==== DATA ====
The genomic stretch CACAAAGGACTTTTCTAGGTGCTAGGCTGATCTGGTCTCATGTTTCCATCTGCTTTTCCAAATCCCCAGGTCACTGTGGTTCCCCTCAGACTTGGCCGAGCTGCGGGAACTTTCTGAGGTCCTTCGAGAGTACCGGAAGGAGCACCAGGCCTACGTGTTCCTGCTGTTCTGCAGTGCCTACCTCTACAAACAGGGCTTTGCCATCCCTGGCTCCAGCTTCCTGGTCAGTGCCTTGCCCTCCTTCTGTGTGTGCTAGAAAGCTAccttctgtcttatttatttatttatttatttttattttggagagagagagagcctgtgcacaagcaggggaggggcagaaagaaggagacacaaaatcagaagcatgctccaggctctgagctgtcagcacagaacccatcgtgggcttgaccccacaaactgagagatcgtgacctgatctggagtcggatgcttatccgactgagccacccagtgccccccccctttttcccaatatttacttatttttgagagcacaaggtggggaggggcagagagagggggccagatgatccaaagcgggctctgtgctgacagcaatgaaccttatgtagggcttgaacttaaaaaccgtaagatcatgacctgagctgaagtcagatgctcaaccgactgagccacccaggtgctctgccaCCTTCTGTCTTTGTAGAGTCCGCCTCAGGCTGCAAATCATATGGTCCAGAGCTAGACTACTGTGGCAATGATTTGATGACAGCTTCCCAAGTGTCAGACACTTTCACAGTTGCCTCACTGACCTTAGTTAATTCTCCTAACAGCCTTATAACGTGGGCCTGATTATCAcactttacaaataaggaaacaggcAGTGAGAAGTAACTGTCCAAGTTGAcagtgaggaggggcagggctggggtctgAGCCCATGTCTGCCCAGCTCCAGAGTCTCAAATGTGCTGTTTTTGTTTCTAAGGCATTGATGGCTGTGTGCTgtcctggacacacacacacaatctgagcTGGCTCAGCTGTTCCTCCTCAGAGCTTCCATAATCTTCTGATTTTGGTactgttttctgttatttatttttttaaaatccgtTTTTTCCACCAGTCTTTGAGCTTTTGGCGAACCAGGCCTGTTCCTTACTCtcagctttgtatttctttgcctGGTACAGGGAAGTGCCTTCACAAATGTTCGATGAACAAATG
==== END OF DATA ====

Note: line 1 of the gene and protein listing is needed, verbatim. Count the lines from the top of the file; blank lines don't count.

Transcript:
The genomic stretch CACAAAGGACTTTTCTAGGTGCTAGGCTGATCTGGTCTCATGTTTCCATCTGCTTTTCCAAATCCCCAGGTCACTGTGGTTCCCCTCAGACTTGGCCGAGCTGCGGGAACTTTCTGAGGTCCTTCGAGAGTACCGGAAGGAGCACCAGGCCTACGTGTTCCTGCTGTTCTGCAGTGCCTACCTCTACAAACAGGGCTTTGCCATCCCTGGCTCCAGCTTCCTGGTCAGTGCCTTGCCCTCCTTCTGTGTGTGCTAGAAAGCTAccttctgtcttatttatttatttatttatttttattttggagagagagagagcctgtgcacaagcaggggaggggcagaaagaaggagacacaaaatcagaagcatgctccaggctctgagctgtcagcacagaacccatcgtgggcttgaccccacaaactgagagatcgtgacctgatctggagtcggatgcttatccgactgagccacccagtgccccccccctttttcccaatatttacttatttttgagagcacaaggtggggaggggcagagagagggggccagatgatccaaagcgggctctgtgctgacagcaatgaaccttatgtagggcttgaacttaaaaaccgtaagatcatgacctgagctgaagtcagatgctcaaccgactgagccacccaggtgctctgccaCCTTCTGTCTTTGTAGAGTCCGCCTCAGGCTGCAAATCATATGGTCCAGAGCTAGACTACTGTGGCAATGATTTGATGACAGCTTCCCAAGTGTCAGACACTTTCACAGTTGCCTCACTGACCTTAGTTAATTCTCCTAACAGCCTTATAACGTGGGCCTGATTATCAcactttacaaataaggaaacaggcAGTGAGAAGTAACTGTCCAAGTTGAcagtgaggaggggcagggctggggtctgAGCCCATGTCTGCCCAGCTCCAGAGTCTCAAATGTGCTGTTTTTGTTTCTAAGGCATTGATGGCTGTGTGCTgtcctggacacacacacacaatctgagcTGGCTCAGCTGTTCCTCCTCAGAGCTTCCATAATCTTCTGATTTTGGTactgttttctgttatttatttttttaaaatccgtTTTTTCCACCAGTCTTTGAGCTTTTGGCGAACCAGGCCTGTTCCTTACTCtcagctttgtatttctttgcctGGTACAGGGAAGTGCCTTCACAAATGTTCGATGAACAAATG